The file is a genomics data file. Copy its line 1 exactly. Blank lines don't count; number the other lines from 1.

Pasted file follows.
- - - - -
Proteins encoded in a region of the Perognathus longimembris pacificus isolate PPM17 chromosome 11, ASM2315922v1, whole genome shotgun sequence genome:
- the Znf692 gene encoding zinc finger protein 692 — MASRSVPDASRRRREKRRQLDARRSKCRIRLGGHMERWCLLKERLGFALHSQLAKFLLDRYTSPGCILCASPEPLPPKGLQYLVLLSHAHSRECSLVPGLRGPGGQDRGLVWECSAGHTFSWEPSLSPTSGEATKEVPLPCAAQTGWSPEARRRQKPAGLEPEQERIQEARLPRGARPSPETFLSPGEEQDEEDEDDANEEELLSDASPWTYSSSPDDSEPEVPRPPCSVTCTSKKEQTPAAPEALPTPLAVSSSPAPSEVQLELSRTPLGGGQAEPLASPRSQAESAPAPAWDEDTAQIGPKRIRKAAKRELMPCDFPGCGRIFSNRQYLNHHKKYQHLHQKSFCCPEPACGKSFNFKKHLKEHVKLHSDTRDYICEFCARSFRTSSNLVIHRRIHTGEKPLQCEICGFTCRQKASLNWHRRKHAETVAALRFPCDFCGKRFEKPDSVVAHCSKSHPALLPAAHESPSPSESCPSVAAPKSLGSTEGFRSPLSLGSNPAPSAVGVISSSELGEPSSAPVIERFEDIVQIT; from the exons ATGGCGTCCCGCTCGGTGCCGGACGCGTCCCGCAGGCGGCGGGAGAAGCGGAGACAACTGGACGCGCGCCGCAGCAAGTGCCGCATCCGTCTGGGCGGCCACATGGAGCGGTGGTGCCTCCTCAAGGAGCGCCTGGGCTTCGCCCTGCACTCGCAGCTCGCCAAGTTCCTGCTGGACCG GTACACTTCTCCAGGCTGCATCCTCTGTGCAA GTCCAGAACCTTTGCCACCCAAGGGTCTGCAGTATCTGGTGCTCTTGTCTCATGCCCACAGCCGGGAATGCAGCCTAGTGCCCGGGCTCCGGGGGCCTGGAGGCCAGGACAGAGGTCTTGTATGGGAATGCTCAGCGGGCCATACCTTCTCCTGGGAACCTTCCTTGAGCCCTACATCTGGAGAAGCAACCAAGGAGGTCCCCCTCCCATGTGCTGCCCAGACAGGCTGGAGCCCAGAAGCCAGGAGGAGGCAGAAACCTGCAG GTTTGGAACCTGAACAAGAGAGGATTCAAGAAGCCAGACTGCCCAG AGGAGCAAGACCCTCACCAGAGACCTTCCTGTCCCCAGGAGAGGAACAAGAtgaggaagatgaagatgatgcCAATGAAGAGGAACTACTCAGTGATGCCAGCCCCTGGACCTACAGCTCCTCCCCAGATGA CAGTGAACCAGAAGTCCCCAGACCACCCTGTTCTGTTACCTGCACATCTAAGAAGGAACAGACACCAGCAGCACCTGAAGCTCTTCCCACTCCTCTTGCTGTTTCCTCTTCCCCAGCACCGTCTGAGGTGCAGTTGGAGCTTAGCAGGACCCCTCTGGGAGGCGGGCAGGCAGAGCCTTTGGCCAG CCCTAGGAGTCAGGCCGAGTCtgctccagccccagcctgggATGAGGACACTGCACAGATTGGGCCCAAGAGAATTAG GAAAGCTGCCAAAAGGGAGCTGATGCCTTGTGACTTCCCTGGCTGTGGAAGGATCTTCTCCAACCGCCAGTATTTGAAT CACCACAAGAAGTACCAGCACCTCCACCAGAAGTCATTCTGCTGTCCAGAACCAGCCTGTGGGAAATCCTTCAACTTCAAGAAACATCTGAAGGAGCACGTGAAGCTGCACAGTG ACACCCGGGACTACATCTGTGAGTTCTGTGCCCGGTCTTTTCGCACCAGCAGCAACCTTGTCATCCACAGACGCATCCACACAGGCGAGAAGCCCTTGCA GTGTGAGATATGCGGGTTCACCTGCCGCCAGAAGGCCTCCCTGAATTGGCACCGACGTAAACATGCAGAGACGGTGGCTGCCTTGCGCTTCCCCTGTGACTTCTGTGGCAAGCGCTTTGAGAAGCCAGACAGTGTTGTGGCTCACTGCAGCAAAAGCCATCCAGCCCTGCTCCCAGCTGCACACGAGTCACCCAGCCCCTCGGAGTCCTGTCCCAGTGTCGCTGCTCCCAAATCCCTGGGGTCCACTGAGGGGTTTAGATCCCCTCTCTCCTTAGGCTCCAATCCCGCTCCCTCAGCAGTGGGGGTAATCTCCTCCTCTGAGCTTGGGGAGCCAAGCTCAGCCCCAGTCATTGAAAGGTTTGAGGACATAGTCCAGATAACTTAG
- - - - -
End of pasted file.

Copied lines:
Proteins encoded in a region of the Perognathus longimembris pacificus isolate PPM17 chromosome 11, ASM2315922v1, whole genome shotgun sequence genome: